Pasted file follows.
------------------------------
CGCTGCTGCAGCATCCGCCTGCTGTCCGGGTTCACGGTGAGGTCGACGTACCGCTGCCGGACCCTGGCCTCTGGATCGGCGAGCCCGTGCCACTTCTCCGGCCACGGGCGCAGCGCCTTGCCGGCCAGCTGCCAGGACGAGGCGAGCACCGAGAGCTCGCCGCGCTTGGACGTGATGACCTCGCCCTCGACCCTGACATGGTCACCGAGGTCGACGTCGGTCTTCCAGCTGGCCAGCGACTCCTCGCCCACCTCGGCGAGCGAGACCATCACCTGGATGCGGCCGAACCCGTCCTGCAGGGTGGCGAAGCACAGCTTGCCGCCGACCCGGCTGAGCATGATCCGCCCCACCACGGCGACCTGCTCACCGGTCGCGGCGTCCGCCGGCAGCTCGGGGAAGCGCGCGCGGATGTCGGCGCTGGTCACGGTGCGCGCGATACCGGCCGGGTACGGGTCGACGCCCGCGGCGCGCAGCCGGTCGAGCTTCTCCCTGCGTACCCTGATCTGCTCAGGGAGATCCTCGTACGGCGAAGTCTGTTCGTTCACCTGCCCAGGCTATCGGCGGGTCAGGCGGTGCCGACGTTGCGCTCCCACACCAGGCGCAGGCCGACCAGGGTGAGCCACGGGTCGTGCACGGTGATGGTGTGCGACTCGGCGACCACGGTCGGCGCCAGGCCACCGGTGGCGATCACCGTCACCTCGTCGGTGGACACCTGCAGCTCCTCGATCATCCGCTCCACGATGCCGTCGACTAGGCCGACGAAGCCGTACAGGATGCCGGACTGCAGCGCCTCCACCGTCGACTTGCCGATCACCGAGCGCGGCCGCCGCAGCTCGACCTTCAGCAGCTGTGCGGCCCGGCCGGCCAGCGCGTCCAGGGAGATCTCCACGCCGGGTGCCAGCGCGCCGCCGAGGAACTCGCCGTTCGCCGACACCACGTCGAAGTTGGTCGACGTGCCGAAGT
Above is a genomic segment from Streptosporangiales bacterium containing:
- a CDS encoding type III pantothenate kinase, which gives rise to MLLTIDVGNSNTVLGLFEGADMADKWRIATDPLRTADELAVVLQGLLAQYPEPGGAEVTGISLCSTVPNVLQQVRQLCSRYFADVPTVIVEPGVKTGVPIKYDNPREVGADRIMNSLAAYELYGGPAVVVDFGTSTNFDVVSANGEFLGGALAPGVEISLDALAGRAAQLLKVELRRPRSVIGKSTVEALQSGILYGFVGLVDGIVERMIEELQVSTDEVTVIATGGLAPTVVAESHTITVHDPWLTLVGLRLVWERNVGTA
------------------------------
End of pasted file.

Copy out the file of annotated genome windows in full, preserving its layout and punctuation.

CGCTGCTGCAGCATCCGCCTGCTGTCCGGGTTCACGGTGAGGTCGACGTACCGCTGCCGGACCCTGGCCTCTGGATCGGCGAGCCCGTGCCACTTCTCCGGCCACGGGCGCAGCGCCTTGCCGGCCAGCTGCCAGGACGAGGCGAGCACCGAGAGCTCGCCGCGCTTGGACGTGATGACCTCGCCCTCGACCCTGACATGGTCACCGAGGTCGACGTCGGTCTTCCAGCTGGCCAGCGACTCCTCGCCCACCTCGGCGAGCGAGACCATCACCTGGATGCGGCCGAACCCGTCCTGCAGGGTGGCGAAGCACAGCTTGCCGCCGACCCGGCTGAGCATGATCCGCCCCACCACGGCGACCTGCTCACCGGTCGCGGCGTCCGCCGGCAGCTCGGGGAAGCGCGCGCGGATGTCGGCGCTGGTCACGGTGCGCGCGATACCGGCCGGGTACGGGTCGACGCCCGCGGCGCGCAGCCGGTCGAGCTTCTCCCTGCGTACCCTGATCTGCTCAGGGAGATCCTCGTACGGCGAAGTCTGTTCGTTCACCTGCCCAGGCTATCGGCGGGTCAGGCGGTGCCGACGTTGCGCTCCCACACCAGGCGCAGGCCGACCAGGGTGAGCCACGGGTCGTGCACGGTGATGGTGTGCGACTCGGCGACCACGGTCGGCGCCAGGCCACCGGTGGCGATCACCGTCACCTCGTCGGTGGACACCTGCAGCTCCTCGATCATCCGCTCCACGATGCCGTCGACTAGGCCGACGAAGCCGTACAGGATGCCGGACTGCAGCGCCTCCACCGTCGACTTGCCGATCACCGAGCGCGGCCGCCGCAGCTCGACCTTCAGCAGCTGTGCGGCCCGGCCGGCCAGCGCGTCCAGGGAGATCTCCACGCCGGGTGCCAGCGCGCCGCCGAGGAACTCGCCGTTCGCCGACACCACGTCGAAGTTGGTCGACGTGCCGAAGT
Above is a genomic segment from Streptosporangiales bacterium containing:
- a CDS encoding type III pantothenate kinase, which gives rise to MLLTIDVGNSNTVLGLFEGADMADKWRIATDPLRTADELAVVLQGLLAQYPEPGGAEVTGISLCSTVPNVLQQVRQLCSRYFADVPTVIVEPGVKTGVPIKYDNPREVGADRIMNSLAAYELYGGPAVVVDFGTSTNFDVVSANGEFLGGALAPGVEISLDALAGRAAQLLKVELRRPRSVIGKSTVEALQSGILYGFVGLVDGIVERMIEELQVSTDEVTVIATGGLAPTVVAESHTITVHDPWLTLVGLRLVWERNVGTA